3. #23
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    Jul 2019
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    Hi. My name is Frank and I was a runner, cyclist, and swimmer. I've now been clean for 9 months, but I do like to sprint in the pool from time to time. I had chronically high blood pressure (150/90 on a good day) as a runner. My neck hurt all the time. I am 6'2". Running 20-30 miles/week I weighed 173 pounds. 45 pounds later, and still growing, I still have to take 320 mg of Valsartan daily, but my BP has been checked weekly for the last 3 months in a row at 120/80. My best ever.

    My anecdotal, personal opinion is that heavy cardio creates a lot of systemic inflammation in some people. Couple this with the idea that my version of strength training for legs was Bulgarian Split Squats AMRAP 2x20lb. kettlebells and that the rest of my lifting was inspired by a mostly fake YouTube personality whose brand ends in "X." I stayed chronically sore, injured, and, for some strange reason, my BP was always high. My doctor said there's a good chance I had a small TIA at the age of 35, but encouraged me to keep up with my cardio and stay away from heavy weights. Instead, I gained 45 pounds of mostly muscle and quit running. My doctor: Not happy. My blood pressure: Quite Good.

    P.S. - Just out of pure curiosity I wanted to see what my 100m sprint was after gaining 45 pounds. I was never a speed demon, but I went from 1:35 as my previous best to 1:23 (no diving platform - just pushing off the wall) with the only aquatic training in the last 6 months being my NLP. For anyone who has ever swum, 12 seconds on the 100m is a BIG deal. To do it 45 pounds heavier is unthinkable to me. I don't see many swimmers come through here because I guess they think they have to swim with loaded barbells on their backs, but hopefully this will turn up in a Google search somewhere and lead the next Michael Phelps down the right path.

  4. #24
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    Feb 2020
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    Quote Originally Posted by Frank_B View Post
    P.S. - Just out of pure curiosity I wanted to see what my 100m sprint was after gaining 45 pounds. I was never a speed demon, but I went from 1:35 as my previous best to 1:23 (no diving platform - just pushing off the wall) with the only aquatic training in the last 6 months being my NLP. For anyone who has ever swum, 12 seconds on the 100m is a BIG deal. To do it 45 pounds heavier is unthinkable to me. I don't see many swimmers come through here because I guess they think they have to swim with loaded barbells on their backs, but hopefully this will turn up in a Google search somewhere and lead the next Michael Phelps down the right path.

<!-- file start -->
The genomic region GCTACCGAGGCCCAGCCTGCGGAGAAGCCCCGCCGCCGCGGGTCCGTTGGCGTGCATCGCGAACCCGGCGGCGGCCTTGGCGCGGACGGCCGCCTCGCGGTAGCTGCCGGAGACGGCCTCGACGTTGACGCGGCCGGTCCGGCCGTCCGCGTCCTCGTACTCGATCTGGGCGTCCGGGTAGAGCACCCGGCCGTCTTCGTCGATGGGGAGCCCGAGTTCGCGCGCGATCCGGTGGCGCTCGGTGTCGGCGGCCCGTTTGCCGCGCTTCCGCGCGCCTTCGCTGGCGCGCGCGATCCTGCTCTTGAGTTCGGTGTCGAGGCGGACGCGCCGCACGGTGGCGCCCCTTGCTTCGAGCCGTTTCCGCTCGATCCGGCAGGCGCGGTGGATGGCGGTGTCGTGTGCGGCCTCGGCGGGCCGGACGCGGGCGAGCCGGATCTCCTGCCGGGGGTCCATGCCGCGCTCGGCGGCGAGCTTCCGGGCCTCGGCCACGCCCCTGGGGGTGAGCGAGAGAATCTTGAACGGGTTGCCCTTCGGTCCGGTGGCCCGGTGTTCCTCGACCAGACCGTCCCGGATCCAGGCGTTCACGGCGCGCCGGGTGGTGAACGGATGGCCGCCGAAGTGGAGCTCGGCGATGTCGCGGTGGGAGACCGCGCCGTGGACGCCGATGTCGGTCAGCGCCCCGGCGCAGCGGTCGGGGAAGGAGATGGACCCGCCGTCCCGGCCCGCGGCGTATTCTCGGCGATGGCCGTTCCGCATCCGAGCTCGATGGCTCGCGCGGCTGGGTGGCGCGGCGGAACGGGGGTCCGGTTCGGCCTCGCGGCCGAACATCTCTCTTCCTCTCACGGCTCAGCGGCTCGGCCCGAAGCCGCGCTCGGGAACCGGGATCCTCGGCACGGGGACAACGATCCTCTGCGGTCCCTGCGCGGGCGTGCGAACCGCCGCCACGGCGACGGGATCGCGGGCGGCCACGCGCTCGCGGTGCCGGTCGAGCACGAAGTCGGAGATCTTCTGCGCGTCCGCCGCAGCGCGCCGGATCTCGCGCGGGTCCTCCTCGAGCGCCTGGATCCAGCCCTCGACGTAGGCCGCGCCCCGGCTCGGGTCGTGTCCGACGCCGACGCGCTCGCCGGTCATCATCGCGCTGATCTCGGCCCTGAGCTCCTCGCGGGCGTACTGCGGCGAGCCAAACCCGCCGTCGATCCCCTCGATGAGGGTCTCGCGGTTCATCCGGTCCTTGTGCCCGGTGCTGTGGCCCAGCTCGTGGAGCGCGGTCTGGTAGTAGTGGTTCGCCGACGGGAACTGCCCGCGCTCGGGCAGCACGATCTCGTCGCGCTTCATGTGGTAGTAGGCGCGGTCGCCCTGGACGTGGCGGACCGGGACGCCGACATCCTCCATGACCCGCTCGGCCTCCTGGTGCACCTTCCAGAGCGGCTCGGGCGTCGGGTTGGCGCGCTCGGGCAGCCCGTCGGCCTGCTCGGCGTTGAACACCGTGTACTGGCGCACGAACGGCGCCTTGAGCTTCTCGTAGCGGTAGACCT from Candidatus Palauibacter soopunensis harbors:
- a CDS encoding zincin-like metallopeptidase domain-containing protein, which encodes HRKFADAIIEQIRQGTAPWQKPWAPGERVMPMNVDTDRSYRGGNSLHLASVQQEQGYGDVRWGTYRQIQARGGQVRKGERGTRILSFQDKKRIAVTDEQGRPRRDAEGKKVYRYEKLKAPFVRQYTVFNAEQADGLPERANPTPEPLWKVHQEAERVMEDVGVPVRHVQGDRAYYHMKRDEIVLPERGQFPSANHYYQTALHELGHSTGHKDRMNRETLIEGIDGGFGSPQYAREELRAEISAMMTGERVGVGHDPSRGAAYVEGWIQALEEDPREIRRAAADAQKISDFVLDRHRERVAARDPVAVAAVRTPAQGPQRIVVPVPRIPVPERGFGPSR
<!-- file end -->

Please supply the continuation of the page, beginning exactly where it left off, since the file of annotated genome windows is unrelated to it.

I cut my strokes by three per 25 yards, and that was two months ago with 100 pounds less on the squat. I'll be hitting the pool again in a couple of weeks as my NLP is close to being finished. I'd say it pays off to take four to six months for the NLP with no additional work, you make fast gains which come in handy for any sport.

  5. #25
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    Dec 2013
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    Indiana
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    Quote Originally Posted by Frank_B View Post
    Hi. My name is Frank and I was a runner, cyclist, and swimmer. I've now been clean for 9 months, ...
    Hiii Frank.

  6. #26
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    Oct 2017
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    Uk
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    Quote Originally Posted by old guy View Post
    Were you high when you wrote this ? I am not a runner and never have been, but there is plenty of value in being ď in shapeĒ. I was sedentary for 50 years and lifting 10. I am clearly stronger than most 60 year olds and in better overall health than most. Being strong has little practical use ( over a runners ). My friend is 64 and a runner. We moved my daughter ourselves - Lading and unloading 2 24 foot trucks - I had no discernible advantage in work capacity. Doing yard work, projects around the house etc. I donít get fatigued but I suspect neither do they. The only advantage In real life I would have is actually lifting heavy stuff which doesnít happen that often in real life.

    Not hedonistic ? We will spend ridiculous sums of money and time on coaches , training , equipment, logging, debating, filming , etc. to squat 400 versus 350. For what purpose other than ego ?